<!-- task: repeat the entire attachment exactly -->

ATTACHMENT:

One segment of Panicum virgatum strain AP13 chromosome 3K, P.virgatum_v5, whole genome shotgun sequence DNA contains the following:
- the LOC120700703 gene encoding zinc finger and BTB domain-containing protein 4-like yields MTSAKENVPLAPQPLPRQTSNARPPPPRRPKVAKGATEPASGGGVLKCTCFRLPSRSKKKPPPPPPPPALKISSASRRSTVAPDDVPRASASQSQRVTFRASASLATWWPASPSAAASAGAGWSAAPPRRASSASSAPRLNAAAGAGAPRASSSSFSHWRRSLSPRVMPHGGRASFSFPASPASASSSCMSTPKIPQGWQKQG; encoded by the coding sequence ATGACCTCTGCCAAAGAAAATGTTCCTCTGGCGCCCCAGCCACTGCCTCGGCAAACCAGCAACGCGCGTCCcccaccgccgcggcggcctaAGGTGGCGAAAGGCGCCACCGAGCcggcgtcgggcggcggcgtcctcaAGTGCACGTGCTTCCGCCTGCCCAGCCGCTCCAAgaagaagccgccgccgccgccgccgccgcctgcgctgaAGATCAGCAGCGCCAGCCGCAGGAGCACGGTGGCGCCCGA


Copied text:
One segment of Panicum virgatum strain AP13 chromosome 3K, P.virgatum_v5, whole genome shotgun sequence DNA contains the following:
- the LOC120700703 gene encoding zinc finger and BTB domain-containing protein 4-like yields MTSAKENVPLAPQPLPRQTSNARPPPPRRPKVAKGATEPASGGGVLKCTCFRLPSRSKKKPPPPPPPPALKISSASRRSTVAPDDVPRASASQSQRVTFRASASLATWWPASPSAAASAGAGWSAAPPRRASSASSAPRLNAAAGAGAPRASSSSFSHWRRSLSPRVMPHGGRASFSFPASPASASSSCMSTPKIPQGWQKQG; encoded by the coding sequence ATGACCTCTGCCAAAGAAAATGTTCCTCTGGCGCCCCAGCCACTGCCTCGGCAAACCAGCAACGCGCGTCCcccaccgccgcggcggcctaAGGTGGCGAAAGGCGCCACCGAGCcggcgtcgggcggcggcgtcctcaAGTGCACGTGCTTCCGCCTGCCCAGCCGCTCCAAgaagaagccgccgccgccgccgccgccgcctgcgctgaAGATCAGCAGCGCCAGCCGCAGGAGCACGGTGGCGCCCGA